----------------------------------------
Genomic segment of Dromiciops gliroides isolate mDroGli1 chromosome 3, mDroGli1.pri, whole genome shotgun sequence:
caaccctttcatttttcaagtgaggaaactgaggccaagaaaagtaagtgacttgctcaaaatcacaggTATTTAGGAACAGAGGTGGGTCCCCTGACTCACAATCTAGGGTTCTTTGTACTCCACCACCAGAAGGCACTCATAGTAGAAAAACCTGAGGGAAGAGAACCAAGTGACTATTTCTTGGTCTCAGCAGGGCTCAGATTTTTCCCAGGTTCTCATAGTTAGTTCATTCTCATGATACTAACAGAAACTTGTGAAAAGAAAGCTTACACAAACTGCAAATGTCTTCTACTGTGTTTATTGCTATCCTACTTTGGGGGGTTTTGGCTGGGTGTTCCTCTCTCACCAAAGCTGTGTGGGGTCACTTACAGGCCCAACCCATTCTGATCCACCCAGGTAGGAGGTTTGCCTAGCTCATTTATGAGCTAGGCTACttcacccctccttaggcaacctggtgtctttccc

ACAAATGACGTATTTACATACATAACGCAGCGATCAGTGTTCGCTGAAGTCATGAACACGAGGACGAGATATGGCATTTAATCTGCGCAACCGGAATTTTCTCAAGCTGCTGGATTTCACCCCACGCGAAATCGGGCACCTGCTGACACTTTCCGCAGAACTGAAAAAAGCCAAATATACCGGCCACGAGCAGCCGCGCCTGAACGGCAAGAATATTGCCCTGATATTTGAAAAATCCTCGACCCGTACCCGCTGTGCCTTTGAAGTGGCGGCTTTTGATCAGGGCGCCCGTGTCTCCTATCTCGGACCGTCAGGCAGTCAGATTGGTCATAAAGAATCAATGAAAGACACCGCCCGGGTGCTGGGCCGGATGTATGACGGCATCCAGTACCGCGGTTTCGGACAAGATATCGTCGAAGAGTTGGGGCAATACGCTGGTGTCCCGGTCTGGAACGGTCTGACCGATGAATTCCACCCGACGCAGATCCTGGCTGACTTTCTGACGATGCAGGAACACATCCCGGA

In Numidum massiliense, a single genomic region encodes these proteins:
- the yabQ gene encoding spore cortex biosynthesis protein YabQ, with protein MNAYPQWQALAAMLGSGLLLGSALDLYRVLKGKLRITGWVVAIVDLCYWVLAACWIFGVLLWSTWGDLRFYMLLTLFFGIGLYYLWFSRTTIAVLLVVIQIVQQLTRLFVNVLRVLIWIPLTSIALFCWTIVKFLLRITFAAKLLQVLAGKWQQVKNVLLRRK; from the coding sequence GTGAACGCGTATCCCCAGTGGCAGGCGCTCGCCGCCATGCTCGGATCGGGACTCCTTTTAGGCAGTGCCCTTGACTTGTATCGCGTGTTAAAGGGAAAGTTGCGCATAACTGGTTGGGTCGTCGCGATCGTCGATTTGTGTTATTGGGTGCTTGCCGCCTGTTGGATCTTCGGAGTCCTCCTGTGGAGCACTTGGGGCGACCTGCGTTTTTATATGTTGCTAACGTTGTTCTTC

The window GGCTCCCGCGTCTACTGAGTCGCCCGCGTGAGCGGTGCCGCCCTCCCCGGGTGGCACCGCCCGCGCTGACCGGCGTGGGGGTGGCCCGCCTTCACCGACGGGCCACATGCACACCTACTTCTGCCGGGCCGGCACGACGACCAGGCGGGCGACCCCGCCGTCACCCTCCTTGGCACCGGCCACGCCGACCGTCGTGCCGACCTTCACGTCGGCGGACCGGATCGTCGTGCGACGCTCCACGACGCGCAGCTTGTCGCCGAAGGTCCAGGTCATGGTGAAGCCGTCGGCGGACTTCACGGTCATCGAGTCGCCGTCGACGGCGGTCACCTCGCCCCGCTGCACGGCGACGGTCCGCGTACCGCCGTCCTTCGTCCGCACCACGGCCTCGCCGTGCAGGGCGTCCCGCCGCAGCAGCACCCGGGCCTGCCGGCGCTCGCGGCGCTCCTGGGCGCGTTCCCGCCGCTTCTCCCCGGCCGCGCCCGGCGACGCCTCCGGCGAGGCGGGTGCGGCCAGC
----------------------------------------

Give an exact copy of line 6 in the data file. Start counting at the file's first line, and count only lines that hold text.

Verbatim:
The window GGCTCCCGCGTCTACTGAGTCGCCCGCGTGAGCGGTGCCGCCCTCCCCGGGTGGCACCGCCCGCGCTGACCGGCGTGGGGGTGGCCCGCCTTCACCGACGGGCCACATGCACACCTACTTCTGCCGGGCCGGCACGACGACCAGGCGGGCGACCCCGCCGTCACCCTCCTTGGCACCGGCCACGCCGACCGTCGTGCCGACCTTCACGTCGGCGGACCGGATCGTCGTGCGACGCTCCACGACGCGCAGCTTGTCGCCGAAGGTCCAGGTCATGGTGAAGCCGTCGGCGGACTTCACGGTCATCGAGTCGCCGTCGACGGCGGTCACCTCGCCCCGCTGCACGGCGACGGTCCGCGTACCGCCGTCCTTCGTCCGCACCACGGCCTCGCCGTGCAGGGCGTCCCGCCGCAGCAGCACCCGGGCCTGCCGGCGCTCGCGGCGCTCCTGGGCGCGTTCCCGCCGCTTCTCCCCGGCCGCGCCCGGCGACGCCTCCGGCGAGGCGGGTGCGGCCAGC